There are several causes to the fear of abandonment, but since they are commonplace, (Notably abuse and at least in the U.S), it is no wonder that possessiveness can be a common feature in any relationship -- and not only romantic necessarily.


When you feel inclined to possess someone else, that's not only a form of imperialism but also something that stems from insecurity. When you're too insecure to let someone go, should they desire to, you might desire to claim them as your own, so you won't be alone again.


The irony of this is that this drive for power over others stems not from powerfulness but from weakness. For the quest of love stems to fill voids within us:



By expending our reach into the "territory" of another's company, we have the chance to fill these voids within us, thus improving the overall quality of our lives, as we become less skin depraved, happier, and less lonely. It's similar to empires or countries expending their influence to new territories in the name of getting more resources, AKA, economic.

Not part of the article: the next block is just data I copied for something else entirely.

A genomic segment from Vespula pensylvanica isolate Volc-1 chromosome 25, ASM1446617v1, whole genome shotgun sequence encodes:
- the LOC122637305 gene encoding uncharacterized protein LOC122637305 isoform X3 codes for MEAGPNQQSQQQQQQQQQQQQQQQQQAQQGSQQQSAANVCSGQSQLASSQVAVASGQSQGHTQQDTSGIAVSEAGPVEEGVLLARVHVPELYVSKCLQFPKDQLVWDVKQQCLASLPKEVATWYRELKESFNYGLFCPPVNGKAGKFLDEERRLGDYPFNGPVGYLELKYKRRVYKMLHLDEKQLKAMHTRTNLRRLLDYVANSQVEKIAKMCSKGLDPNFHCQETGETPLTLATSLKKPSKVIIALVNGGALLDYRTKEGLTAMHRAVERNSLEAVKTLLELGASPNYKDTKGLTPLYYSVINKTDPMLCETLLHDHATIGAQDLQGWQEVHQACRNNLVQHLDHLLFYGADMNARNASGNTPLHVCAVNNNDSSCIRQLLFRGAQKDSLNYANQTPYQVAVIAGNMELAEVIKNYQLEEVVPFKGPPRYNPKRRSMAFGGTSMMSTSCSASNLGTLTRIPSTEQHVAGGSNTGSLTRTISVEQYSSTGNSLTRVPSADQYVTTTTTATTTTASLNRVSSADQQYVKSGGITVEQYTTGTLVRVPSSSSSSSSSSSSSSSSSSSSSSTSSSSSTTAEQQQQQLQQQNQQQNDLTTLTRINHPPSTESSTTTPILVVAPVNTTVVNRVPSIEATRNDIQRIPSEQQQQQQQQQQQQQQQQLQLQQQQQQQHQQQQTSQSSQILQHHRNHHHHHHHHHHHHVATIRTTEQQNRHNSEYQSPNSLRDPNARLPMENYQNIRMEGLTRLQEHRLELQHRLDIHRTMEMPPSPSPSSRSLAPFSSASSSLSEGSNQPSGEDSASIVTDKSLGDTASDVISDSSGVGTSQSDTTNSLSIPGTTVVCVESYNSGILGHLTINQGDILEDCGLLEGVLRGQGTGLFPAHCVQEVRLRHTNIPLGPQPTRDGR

Therefore, there isn't necesarily anything morally wrong with the imperialistic aspect found in love, as long as it does not hinder people from moving on in their lives like they want to. Be too possessive towards another being, and you will torment them out of your own powerlessness to be able to live your life without them.

To prevent the negative aspect of this imperialism, one that stems from one's own weakness, it's important to maintain a healthy balance between intimacy and independence in a romantic relationship. On the one hand, it is important to be close to your partner and share your thoughts and feelings with them, in order to develop a genuine bond. On the other hand, it is also important to respect your partner's privacy and independence, and to allow them to be their own person.